With soaring tuition costs, students and parents across the country are wondering how they will pay for college — except for those in Kalamazoo, Michigan. The district's superintendent and one of its students explain how free college tuition has changed test scores, dropout rates, and more.
The Takeaway speaks with the former U.S. Secretary of State, Madeleine Albright, at the eighth annual meeting of the Clinton Global Initiative in New York City.
With the presidential campaign in full swing, issues like immigration, gun control, and education are being discussed on a national stage, and Arizona is inevitably a key part of that conversation. But according to author Jeff Biggers, Arizona is a better representative of where the country's been than where it's going.
The United Nations General Assembly convenes here in New York just as a a set of disturbing developements has emerged in the Middle East. Will these reverse some of the hopeful trends we have seen in the region over the past two years?
Two years ago today the education reform documentary “Waiting for ‘Superman’” opened in theaters in New York in Los Angeles. The movie reignited a national debate about education reform, and it introduced many Americans to charismatic DC schools chancellor Michelle Rhee. Two years later, Rhee is no longer in charge of DC schools, but she remains one of education reform’s most controversial figures.
Unrest in the Middle East has been a political and foreign policy setback for President Obama. Eric Schmitt, who covers terrorism and national security for The New York Times, explains.
A new area of study looks at how the genetic inheritance of expecting fathers can affect their offspring. The research shows that not only do unhealthy living and other lifestyle factors affect the quality of the sperm, they also affect the health of their unborn children.
As the host of CNN's State of the Union and the network's chief political correspondent, Candy Crowley has made a career of holding politicians accountable. A new challenge awaits her this political season: On Tuesday, October 16, Crowley will moderate the second presidential debate.
Protests sparked by an American-made video mocking the Prophet Mohammad are expected to intensify across Pakistan. Ansar Abbasi, Pakistani journalist, explains why this video has angered so many Pakistanis. Akbar Ahmed, chair of Islamic studies at American University and Pakistan’s former ambassador to the United Kingdom, describes the impact this could have on U.S.-Pakistan relations.
Rafer Guzman and Kristen Meinzer discuss "Trouble With The Curve," a film that revives the debate presented in last year’s hit “Moneyball,” with a professional baseball scout. Which method — scouts or stats — is truly superior?
David Simon and Eric Overmeyer, co-creators of "Treme," have been working for years now to figure out how to tell the story of New Orleans in a way that isn't voyeuristic or cliched. The HBO series begins its third season this Sunday, and the show is evolving in its portrayal of post-Katrina New Orleans.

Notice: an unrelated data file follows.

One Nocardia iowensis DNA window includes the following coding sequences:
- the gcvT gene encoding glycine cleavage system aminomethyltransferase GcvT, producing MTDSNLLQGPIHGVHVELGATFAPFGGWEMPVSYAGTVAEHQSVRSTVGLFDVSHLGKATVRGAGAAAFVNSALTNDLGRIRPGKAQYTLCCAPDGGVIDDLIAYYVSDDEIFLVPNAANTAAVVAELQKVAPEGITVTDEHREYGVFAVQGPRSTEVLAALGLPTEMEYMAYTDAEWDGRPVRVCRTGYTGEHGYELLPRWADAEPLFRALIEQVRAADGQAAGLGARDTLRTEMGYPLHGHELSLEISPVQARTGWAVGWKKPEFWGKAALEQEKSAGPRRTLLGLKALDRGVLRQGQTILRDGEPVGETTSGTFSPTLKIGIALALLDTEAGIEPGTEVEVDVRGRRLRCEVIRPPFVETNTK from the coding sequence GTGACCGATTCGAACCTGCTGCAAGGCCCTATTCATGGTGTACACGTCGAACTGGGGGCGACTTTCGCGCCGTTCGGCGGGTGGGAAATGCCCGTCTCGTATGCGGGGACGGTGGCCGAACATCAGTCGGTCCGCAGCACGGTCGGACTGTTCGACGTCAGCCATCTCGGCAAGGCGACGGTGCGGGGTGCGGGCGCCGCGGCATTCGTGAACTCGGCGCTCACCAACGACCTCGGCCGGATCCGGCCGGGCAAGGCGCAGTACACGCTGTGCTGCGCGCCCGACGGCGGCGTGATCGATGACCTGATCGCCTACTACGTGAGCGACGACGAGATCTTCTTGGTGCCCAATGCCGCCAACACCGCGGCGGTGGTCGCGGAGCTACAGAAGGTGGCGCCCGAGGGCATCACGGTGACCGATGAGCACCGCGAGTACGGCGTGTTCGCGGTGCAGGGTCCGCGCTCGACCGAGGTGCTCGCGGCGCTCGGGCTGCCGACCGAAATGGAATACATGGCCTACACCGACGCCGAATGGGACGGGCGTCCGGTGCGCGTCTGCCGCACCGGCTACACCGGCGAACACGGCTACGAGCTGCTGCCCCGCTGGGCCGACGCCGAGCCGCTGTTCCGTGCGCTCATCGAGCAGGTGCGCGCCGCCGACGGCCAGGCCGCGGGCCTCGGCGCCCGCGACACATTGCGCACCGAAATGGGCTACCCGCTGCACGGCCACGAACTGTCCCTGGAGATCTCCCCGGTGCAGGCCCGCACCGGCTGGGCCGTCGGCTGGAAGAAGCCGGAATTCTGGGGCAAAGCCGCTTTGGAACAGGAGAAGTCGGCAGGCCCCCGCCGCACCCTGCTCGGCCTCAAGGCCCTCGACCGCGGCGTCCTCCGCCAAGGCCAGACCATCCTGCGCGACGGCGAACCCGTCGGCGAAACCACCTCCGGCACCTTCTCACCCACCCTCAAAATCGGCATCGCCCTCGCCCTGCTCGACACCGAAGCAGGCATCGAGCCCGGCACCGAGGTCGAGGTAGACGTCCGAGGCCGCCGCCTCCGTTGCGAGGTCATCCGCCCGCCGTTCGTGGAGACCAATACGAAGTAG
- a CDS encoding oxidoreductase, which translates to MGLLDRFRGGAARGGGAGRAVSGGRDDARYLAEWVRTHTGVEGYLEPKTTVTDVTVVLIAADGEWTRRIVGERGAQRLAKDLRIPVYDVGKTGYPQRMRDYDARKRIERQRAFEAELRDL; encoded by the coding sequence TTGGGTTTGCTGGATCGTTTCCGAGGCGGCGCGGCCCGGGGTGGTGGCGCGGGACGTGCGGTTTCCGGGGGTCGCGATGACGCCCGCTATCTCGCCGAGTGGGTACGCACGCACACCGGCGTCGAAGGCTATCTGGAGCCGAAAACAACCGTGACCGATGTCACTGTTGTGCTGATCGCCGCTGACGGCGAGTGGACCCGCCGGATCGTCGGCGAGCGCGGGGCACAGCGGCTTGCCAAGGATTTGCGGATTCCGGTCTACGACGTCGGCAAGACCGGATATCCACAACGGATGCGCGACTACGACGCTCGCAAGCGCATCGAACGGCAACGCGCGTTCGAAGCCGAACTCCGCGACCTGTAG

The BBC's Dan Damon is in Ohio this week for an in-depth look at the Midwest perspective on President Obama and Mitt Romney. This year, Ohioans are also in the midst of a contentious Senate race. Takeaway Washington Correspondent Todd Zwillich explains the shifting Ohio race, and looks at close Senate races across the country.
Reed Kroloff is no stranger to cities that are in need of a rebirth. As dean of architecture at Tulane University, he was responsible for bringing back 97 percent of the school's student body after Hurricane Katrina. This week, Kroloff is a part of the second annual Detroit Design Festival. He explains why he thinks that the Motor City could be the next design mecca.
France is closing its schools, consulates, cultural centers and embassies in 20 countries tomorrow amid fears of a new wave of violence in the Middle East over satirical depictions of the Muslim Prophet Mohammad. Benjamin Abtan, president for the European Grassroots Antiracist Movement, describes how the issue is unfolding in Paris.
Phillip Martin, senior investigative reporter at WGBH, Boston Public Radio, tells the story of how Republican presidential nominee, Mitt Romney, may have gained financially from the American auto bailout he has long opposed.
In Massachusetts, a controversial ballot measure has secular and religious communities alike taking sides. If passed, the measure would allow for physician-assisted suicide for the terminally ill. Tim Kutzmark, Unitarian-Universalist reverend, was once opposed to assisted-suicide. But after watching death up close, he's changed his mind.
Late Monday, Mother Jones released video surreptitiously shot during a fundraiser for Republican Presidential candidate Mitt Romney in May. Romney’s team response was swift, but he stood by those remarks. What are independent voters saying in response?
Republican presidential candidate Mitt Romney has come under sharp attacks from his opponents on the left, after a video leaked this week in which Romney referred to 47 percent of Americans as "victims," who are dependent of the government.
At the age of 18, Damien Echols was wrongfully convicted of murder, along with two other teenagers, Jason Baldwin and Jessie Misskelley Jr. He was finally released, along with Baldwin and Misskelley, on a plea bargain last August. He shares his story in his new memoir, “Life After Death.”
In Vienna, one of the biggest fraud cases relating to the trade in rare musical instruments in underway. At the heart of the drama is a prominent dealer named Dietmar Machold — widely considered to be a world expert in rare and highly-prized Stradivarius violins. Bethany Bell, a reporter for the BBC based in Vienna, explains.